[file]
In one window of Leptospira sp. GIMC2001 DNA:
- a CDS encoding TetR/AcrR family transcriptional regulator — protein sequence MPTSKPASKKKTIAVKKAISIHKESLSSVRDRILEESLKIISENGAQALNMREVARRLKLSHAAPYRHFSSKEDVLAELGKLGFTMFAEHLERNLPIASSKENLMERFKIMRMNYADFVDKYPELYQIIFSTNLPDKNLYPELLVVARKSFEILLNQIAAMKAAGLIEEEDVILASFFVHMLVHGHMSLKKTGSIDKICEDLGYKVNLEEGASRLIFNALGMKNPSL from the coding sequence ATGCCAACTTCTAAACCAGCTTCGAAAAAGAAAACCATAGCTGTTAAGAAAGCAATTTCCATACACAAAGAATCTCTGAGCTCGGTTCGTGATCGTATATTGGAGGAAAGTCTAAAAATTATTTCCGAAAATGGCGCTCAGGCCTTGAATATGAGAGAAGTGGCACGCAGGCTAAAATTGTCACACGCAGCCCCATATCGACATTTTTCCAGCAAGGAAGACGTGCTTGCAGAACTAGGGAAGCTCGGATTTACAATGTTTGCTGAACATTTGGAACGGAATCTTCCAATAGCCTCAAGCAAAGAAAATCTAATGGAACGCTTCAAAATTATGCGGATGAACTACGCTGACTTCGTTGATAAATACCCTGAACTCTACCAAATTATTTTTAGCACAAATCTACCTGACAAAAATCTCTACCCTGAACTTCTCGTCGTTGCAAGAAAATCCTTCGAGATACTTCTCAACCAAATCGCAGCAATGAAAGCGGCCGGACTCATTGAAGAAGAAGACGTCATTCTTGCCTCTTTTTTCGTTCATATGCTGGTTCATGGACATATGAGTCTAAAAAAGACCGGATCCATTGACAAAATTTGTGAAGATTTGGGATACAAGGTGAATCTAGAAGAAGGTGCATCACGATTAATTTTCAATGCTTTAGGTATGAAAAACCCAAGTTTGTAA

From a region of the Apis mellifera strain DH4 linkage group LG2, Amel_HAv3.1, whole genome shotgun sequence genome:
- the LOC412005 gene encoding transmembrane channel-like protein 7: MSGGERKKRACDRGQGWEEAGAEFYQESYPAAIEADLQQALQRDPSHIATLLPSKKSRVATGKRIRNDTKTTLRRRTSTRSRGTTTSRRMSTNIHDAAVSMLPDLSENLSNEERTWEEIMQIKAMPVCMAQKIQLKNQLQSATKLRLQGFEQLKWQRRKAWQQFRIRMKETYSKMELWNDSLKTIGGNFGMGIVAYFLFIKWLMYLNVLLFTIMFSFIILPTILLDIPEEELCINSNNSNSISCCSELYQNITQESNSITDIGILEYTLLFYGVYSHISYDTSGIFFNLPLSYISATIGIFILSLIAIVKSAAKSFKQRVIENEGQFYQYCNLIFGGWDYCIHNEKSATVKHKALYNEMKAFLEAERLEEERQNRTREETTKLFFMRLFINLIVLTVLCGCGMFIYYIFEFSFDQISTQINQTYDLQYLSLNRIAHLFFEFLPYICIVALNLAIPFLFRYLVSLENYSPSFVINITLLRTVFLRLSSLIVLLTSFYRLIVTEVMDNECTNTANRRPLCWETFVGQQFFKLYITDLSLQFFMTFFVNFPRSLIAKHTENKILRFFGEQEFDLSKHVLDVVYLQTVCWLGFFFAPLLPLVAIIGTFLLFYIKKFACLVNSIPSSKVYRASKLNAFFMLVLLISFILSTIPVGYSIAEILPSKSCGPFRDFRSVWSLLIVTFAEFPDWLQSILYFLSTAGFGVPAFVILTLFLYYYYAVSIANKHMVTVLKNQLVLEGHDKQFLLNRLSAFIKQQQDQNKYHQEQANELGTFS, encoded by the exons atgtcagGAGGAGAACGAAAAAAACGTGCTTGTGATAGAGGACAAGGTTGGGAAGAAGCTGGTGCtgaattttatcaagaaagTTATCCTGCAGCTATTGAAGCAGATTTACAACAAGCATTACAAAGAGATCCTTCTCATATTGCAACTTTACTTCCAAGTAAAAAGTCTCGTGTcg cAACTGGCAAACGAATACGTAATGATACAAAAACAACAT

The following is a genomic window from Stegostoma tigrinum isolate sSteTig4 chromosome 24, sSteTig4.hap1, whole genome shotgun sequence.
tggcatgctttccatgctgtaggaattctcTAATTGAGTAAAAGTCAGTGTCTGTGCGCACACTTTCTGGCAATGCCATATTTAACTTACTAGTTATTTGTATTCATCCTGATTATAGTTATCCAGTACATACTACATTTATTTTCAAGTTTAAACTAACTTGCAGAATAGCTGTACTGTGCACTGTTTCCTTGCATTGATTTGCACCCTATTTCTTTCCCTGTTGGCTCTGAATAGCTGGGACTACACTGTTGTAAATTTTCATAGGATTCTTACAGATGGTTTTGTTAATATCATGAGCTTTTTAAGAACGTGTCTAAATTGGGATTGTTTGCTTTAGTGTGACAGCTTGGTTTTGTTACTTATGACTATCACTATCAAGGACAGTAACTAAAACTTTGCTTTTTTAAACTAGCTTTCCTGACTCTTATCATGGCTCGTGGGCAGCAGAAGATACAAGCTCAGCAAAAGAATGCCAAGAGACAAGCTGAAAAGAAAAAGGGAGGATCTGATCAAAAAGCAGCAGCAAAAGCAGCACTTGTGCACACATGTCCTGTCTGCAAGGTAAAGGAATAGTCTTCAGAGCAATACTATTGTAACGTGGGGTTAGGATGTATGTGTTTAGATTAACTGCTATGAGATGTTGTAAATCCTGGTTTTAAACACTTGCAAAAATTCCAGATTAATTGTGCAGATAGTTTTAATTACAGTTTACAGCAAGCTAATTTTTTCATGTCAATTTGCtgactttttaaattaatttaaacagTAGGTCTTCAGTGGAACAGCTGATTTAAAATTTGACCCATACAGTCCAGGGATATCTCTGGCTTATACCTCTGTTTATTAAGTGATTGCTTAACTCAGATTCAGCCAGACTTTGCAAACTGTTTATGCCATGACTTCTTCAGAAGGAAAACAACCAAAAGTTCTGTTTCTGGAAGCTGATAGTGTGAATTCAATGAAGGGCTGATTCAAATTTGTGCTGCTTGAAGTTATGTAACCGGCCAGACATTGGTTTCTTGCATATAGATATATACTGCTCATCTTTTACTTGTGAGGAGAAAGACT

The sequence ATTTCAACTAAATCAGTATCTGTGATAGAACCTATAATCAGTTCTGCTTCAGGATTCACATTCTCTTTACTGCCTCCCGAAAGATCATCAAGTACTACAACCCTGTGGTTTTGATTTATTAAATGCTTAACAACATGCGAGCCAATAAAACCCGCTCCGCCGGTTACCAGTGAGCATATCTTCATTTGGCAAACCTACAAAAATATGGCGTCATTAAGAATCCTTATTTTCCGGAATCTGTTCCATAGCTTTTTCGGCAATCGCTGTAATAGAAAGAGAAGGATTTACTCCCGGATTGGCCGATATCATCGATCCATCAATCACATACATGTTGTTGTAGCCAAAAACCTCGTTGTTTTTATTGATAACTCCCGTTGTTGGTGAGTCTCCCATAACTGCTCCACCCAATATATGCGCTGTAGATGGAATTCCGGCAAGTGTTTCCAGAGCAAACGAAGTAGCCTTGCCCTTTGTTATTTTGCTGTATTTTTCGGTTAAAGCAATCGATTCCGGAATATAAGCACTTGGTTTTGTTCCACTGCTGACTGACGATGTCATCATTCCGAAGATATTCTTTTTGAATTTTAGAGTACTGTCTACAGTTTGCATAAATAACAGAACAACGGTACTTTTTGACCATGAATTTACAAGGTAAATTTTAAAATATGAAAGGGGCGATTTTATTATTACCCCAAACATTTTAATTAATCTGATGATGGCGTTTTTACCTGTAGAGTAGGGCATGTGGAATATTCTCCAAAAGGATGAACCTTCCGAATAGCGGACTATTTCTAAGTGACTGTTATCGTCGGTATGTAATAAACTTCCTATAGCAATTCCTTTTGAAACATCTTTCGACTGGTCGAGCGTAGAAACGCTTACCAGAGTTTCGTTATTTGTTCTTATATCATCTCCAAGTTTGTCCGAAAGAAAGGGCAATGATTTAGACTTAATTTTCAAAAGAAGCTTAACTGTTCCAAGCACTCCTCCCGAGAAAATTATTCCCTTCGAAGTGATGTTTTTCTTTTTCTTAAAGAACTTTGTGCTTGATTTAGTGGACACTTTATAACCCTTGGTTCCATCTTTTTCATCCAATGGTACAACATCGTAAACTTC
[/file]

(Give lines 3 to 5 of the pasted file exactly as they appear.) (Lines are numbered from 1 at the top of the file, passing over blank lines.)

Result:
From a region of the Apis mellifera strain DH4 linkage group LG2, Amel_HAv3.1, whole genome shotgun sequence genome:
- the LOC412005 gene encoding transmembrane channel-like protein 7: MSGGERKKRACDRGQGWEEAGAEFYQESYPAAIEADLQQALQRDPSHIATLLPSKKSRVATGKRIRNDTKTTLRRRTSTRSRGTTTSRRMSTNIHDAAVSMLPDLSENLSNEERTWEEIMQIKAMPVCMAQKIQLKNQLQSATKLRLQGFEQLKWQRRKAWQQFRIRMKETYSKMELWNDSLKTIGGNFGMGIVAYFLFIKWLMYLNVLLFTIMFSFIILPTILLDIPEEELCINSNNSNSISCCSELYQNITQESNSITDIGILEYTLLFYGVYSHISYDTSGIFFNLPLSYISATIGIFILSLIAIVKSAAKSFKQRVIENEGQFYQYCNLIFGGWDYCIHNEKSATVKHKALYNEMKAFLEAERLEEERQNRTREETTKLFFMRLFINLIVLTVLCGCGMFIYYIFEFSFDQISTQINQTYDLQYLSLNRIAHLFFEFLPYICIVALNLAIPFLFRYLVSLENYSPSFVINITLLRTVFLRLSSLIVLLTSFYRLIVTEVMDNECTNTANRRPLCWETFVGQQFFKLYITDLSLQFFMTFFVNFPRSLIAKHTENKILRFFGEQEFDLSKHVLDVVYLQTVCWLGFFFAPLLPLVAIIGTFLLFYIKKFACLVNSIPSSKVYRASKLNAFFMLVLLISFILSTIPVGYSIAEILPSKSCGPFRDFRSVWSLLIVTFAEFPDWLQSILYFLSTAGFGVPAFVILTLFLYYYYAVSIANKHMVTVLKNQLVLEGHDKQFLLNRLSAFIKQQQDQNKYHQEQANELGTFS, encoded by the exons atgtcagGAGGAGAACGAAAAAAACGTGCTTGTGATAGAGGACAAGGTTGGGAAGAAGCTGGTGCtgaattttatcaagaaagTTATCCTGCAGCTATTGAAGCAGATTTACAACAAGCATTACAAAGAGATCCTTCTCATATTGCAACTTTACTTCCAAGTAAAAAGTCTCGTGTcg cAACTGGCAAACGAATACGTAATGATACAAAAACAACAT

The following is a genomic window from Stegostoma tigrinum isolate sSteTig4 chromosome 24, sSteTig4.hap1, whole genome shotgun sequence.